Then the Lord said to Moses, ‘Say to Aaron, “Stretch out your staff and strike the dust of the earth, so that it may become gnats throughout the whole land of Egypt.”’ And they did so; Aaron stretched out his hand with his staff and struck the dust of the earth, and gnats came on humans and animals alike; all the dust of the earth turned into gnats throughout the whole land of Egypt. The magicians tried to produce gnats by their secret arts, but they could not. There were gnats on both humans and animals. And the magicians said to Pharaoh, ‘This is the finger of God!’ But Pharaoh’s heart was hardened, and he would not listen to them, just as the Lord had said.
Reflection Anyone who has lived or holidayed in the West and Highlands of Scotland will understand the misery of the Egyptian people as the plague of gnats descended. One word says it all: MIDGES.
These blood-sucking cousins of gnats have ruined endless peaceful summer evenings in the garden, on picnics, camping, fishing or walking. They never arrive singly, but in battalions. No amount of flailing arms and slaps will keep them all from their banquet on exposed areas of flesh.
Away from the territories inhabited by the insects, we have metaphorical gnats and midges of our own. They are the worries and fears that get into our heads and multiply, swarming day and night until they bring us low, though too often reluctant to share our state of mind or seek help.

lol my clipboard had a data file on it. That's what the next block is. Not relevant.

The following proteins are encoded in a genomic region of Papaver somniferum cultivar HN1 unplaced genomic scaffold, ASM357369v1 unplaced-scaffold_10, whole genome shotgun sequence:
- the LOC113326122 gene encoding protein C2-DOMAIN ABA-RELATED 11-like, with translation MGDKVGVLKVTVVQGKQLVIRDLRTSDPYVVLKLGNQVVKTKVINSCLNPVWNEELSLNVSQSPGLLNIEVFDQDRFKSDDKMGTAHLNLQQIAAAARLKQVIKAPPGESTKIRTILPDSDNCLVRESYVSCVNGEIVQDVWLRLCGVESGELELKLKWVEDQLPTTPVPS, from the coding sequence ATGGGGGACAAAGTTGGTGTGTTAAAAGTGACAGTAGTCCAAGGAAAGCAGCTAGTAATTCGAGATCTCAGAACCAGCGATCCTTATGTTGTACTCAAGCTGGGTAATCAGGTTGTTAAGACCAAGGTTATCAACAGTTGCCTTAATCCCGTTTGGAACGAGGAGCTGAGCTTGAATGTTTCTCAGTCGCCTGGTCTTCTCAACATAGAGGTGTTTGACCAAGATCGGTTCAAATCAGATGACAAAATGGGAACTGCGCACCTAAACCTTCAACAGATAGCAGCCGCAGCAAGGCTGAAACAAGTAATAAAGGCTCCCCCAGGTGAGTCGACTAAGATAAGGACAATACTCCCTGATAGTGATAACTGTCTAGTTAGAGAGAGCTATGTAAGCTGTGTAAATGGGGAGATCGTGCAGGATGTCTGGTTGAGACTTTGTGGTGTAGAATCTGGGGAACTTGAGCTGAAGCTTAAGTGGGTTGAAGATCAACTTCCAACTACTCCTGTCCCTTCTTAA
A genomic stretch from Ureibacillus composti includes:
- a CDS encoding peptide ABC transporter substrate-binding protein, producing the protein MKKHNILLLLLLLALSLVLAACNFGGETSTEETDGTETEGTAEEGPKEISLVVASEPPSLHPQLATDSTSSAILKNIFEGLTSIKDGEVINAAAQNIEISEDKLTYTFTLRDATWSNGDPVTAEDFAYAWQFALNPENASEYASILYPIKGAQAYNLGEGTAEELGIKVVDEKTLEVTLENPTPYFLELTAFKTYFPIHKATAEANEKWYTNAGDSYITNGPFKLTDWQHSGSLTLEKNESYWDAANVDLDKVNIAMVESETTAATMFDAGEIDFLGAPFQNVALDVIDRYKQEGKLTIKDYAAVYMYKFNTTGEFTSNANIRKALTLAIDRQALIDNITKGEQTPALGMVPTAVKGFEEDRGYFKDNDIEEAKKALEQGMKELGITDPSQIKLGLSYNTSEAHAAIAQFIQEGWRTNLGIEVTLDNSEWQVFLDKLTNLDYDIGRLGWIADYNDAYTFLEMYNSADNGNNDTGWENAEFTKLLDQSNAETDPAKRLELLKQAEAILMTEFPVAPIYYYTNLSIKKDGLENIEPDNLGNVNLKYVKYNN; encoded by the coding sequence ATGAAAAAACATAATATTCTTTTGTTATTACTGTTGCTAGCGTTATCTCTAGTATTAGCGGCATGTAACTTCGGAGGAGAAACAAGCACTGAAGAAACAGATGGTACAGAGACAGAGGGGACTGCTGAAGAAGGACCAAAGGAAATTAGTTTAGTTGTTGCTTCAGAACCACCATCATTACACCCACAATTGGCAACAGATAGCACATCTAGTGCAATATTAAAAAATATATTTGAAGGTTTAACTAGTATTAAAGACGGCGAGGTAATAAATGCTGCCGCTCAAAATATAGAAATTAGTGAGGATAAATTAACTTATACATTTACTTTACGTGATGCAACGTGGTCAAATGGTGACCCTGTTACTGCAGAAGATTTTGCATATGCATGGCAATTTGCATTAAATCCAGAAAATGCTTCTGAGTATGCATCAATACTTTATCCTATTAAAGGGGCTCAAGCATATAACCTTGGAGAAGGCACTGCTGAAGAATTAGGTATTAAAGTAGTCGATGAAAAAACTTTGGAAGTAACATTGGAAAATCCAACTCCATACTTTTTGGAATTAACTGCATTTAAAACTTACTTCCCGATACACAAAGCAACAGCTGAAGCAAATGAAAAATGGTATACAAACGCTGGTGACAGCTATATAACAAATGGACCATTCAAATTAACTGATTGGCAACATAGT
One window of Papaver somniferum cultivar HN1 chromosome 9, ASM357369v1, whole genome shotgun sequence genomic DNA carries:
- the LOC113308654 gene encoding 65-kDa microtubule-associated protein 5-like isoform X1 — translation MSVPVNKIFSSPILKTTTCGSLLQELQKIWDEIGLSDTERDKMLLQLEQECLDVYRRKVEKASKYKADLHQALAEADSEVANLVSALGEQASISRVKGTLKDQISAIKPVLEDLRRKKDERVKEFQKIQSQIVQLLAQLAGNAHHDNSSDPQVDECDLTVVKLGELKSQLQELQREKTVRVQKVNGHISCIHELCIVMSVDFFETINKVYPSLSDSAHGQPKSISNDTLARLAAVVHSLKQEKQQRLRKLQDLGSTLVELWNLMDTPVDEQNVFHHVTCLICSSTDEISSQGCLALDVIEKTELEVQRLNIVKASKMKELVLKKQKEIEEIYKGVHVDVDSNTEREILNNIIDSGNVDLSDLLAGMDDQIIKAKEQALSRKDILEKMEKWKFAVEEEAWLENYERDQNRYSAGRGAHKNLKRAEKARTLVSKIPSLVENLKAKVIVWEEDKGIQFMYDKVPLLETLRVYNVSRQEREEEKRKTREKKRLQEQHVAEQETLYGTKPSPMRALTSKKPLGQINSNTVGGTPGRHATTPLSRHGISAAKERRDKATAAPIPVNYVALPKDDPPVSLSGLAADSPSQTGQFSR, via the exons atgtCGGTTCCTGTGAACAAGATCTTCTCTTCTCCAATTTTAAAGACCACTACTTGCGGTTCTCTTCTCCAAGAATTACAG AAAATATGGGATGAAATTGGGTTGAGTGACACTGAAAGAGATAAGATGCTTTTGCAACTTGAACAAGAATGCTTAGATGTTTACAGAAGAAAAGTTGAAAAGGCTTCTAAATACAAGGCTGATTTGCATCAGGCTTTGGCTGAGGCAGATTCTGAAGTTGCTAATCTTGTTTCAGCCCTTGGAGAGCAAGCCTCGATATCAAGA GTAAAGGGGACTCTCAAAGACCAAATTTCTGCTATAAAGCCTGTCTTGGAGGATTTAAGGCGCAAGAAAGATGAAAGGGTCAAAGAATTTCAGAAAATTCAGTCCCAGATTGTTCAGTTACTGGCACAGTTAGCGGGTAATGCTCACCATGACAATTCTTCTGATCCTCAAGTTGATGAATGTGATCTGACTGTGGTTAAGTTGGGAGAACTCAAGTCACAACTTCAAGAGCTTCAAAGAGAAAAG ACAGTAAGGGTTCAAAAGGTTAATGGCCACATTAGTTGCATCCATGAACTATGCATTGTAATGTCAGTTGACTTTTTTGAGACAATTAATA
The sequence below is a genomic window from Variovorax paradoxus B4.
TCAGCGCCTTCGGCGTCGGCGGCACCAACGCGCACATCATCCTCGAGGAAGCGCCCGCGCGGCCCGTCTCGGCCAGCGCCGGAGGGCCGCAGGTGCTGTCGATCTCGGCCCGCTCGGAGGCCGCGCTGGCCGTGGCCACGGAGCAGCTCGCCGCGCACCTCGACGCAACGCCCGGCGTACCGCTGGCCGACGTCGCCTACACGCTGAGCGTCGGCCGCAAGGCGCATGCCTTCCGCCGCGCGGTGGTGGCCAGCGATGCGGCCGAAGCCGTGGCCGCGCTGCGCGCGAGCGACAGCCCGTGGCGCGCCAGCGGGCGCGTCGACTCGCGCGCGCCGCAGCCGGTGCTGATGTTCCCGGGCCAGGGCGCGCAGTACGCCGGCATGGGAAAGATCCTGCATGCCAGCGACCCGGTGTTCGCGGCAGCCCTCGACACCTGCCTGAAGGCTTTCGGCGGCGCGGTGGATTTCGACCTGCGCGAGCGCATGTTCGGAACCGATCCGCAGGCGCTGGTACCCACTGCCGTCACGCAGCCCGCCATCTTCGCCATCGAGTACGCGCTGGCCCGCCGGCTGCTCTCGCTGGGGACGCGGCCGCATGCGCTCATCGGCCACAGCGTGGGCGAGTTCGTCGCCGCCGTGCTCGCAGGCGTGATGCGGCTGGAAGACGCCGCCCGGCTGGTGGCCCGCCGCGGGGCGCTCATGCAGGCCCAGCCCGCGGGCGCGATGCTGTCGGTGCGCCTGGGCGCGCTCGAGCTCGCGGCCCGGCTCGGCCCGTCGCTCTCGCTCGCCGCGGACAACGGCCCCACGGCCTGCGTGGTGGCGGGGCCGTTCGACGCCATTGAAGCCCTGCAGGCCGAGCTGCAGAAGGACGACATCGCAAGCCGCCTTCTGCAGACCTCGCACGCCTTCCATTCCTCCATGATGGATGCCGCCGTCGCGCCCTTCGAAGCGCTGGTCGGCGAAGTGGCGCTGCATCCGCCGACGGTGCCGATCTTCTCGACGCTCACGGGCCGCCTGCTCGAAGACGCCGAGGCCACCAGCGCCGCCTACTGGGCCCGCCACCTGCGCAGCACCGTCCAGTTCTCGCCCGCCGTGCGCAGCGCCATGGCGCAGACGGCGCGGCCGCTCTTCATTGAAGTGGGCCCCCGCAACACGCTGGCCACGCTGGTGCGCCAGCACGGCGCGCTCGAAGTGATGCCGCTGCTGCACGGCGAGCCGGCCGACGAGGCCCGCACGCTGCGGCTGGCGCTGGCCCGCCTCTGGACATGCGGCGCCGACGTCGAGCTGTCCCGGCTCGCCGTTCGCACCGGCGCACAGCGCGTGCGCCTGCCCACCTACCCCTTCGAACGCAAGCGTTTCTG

This is especially true at the time of writing (April) during the Covid-19 lockdown. Many are enduring “mind midges”. Dread of disease, loneliness, separation from those we love, burning anger when we feel others are behaving irresponsibly, bereavement without the release of full funerals - all play their part in causing us mental distress. Even the strongest have bad days.
Some peace of mind in any troubles of life can come from quiet prayer and reflection; not shouty demands of God, for that just drowns out “the still small voice” which restored Elijah (1 Kings: 19). Driven close to madness and desiring death, he travelled on to Mount Horeb and there he found God with him - not in turbulent storm, earthquake or fire, but in the “gentle whisper” (NIV).
When we are in mental distress, let us admit the comfort offered by God in quiet prayer. And we should also seek counsel from people we trust. Working together, they can help us to cope.
Loving God, please grant us peace of mind and calm our troubled hearts; Imbue us with the courage to give voice to what is distressing us; Walk beside us on the path to recovery. We know that even when we neglect your assistance, you are with us always. Help us, Lord. Amen